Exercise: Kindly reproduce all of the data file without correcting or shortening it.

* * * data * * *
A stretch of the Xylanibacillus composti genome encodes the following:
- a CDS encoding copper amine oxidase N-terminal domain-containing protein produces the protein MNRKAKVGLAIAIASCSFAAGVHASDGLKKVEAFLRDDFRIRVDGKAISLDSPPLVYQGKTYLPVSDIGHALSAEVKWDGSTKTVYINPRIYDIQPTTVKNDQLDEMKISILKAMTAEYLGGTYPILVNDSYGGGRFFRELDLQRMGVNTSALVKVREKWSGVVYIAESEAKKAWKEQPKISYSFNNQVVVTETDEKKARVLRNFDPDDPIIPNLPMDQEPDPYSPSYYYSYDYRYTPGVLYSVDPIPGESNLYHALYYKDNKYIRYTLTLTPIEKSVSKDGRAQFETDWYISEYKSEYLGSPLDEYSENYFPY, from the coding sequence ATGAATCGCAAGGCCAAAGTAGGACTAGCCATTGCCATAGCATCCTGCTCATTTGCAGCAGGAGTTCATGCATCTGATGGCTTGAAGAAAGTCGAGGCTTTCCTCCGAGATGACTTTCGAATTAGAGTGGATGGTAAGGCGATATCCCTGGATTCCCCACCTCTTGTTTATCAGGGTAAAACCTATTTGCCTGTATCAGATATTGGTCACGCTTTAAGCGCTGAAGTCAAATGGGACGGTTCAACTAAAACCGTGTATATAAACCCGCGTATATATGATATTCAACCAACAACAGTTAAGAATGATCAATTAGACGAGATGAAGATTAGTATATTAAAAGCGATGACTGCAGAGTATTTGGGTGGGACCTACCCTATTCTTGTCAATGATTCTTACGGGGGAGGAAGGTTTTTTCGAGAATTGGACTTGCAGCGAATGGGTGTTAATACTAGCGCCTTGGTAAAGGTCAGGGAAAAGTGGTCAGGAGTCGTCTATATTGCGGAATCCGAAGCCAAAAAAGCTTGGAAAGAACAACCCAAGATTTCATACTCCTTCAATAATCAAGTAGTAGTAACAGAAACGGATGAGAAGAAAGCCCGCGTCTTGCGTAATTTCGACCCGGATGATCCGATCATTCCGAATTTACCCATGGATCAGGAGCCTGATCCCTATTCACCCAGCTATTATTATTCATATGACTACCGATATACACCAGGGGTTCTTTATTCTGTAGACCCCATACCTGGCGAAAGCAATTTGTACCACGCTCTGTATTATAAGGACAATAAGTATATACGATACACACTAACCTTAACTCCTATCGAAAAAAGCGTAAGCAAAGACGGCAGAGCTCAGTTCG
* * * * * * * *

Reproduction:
A stretch of the Xylanibacillus composti genome encodes the following:
- a CDS encoding copper amine oxidase N-terminal domain-containing protein produces the protein MNRKAKVGLAIAIASCSFAAGVHASDGLKKVEAFLRDDFRIRVDGKAISLDSPPLVYQGKTYLPVSDIGHALSAEVKWDGSTKTVYINPRIYDIQPTTVKNDQLDEMKISILKAMTAEYLGGTYPILVNDSYGGGRFFRELDLQRMGVNTSALVKVREKWSGVVYIAESEAKKAWKEQPKISYSFNNQVVVTETDEKKARVLRNFDPDDPIIPNLPMDQEPDPYSPSYYYSYDYRYTPGVLYSVDPIPGESNLYHALYYKDNKYIRYTLTLTPIEKSVSKDGRAQFETDWYISEYKSEYLGSPLDEYSENYFPY, from the coding sequence ATGAATCGCAAGGCCAAAGTAGGACTAGCCATTGCCATAGCATCCTGCTCATTTGCAGCAGGAGTTCATGCATCTGATGGCTTGAAGAAAGTCGAGGCTTTCCTCCGAGATGACTTTCGAATTAGAGTGGATGGTAAGGCGATATCCCTGGATTCCCCACCTCTTGTTTATCAGGGTAAAACCTATTTGCCTGTATCAGATATTGGTCACGCTTTAAGCGCTGAAGTCAAATGGGACGGTTCAACTAAAACCGTGTATATAAACCCGCGTATATATGATATTCAACCAACAACAGTTAAGAATGATCAATTAGACGAGATGAAGATTAGTATATTAAAAGCGATGACTGCAGAGTATTTGGGTGGGACCTACCCTATTCTTGTCAATGATTCTTACGGGGGAGGAAGGTTTTTTCGAGAATTGGACTTGCAGCGAATGGGTGTTAATACTAGCGCCTTGGTAAAGGTCAGGGAAAAGTGGTCAGGAGTCGTCTATATTGCGGAATCCGAAGCCAAAAAAGCTTGGAAAGAACAACCCAAGATTTCATACTCCTTCAATAATCAAGTAGTAGTAACAGAAACGGATGAGAAGAAAGCCCGCGTCTTGCGTAATTTCGACCCGGATGATCCGATCATTCCGAATTTACCCATGGATCAGGAGCCTGATCCCTATTCACCCAGCTATTATTATTCATATGACTACCGATATACACCAGGGGTTCTTTATTCTGTAGACCCCATACCTGGCGAAAGCAATTTGTACCACGCTCTGTATTATAAGGACAATAAGTATATACGATACACACTAACCTTAACTCCTATCGAAAAAAGCGTAAGCAAAGACGGCAGAGCTCAGTTCG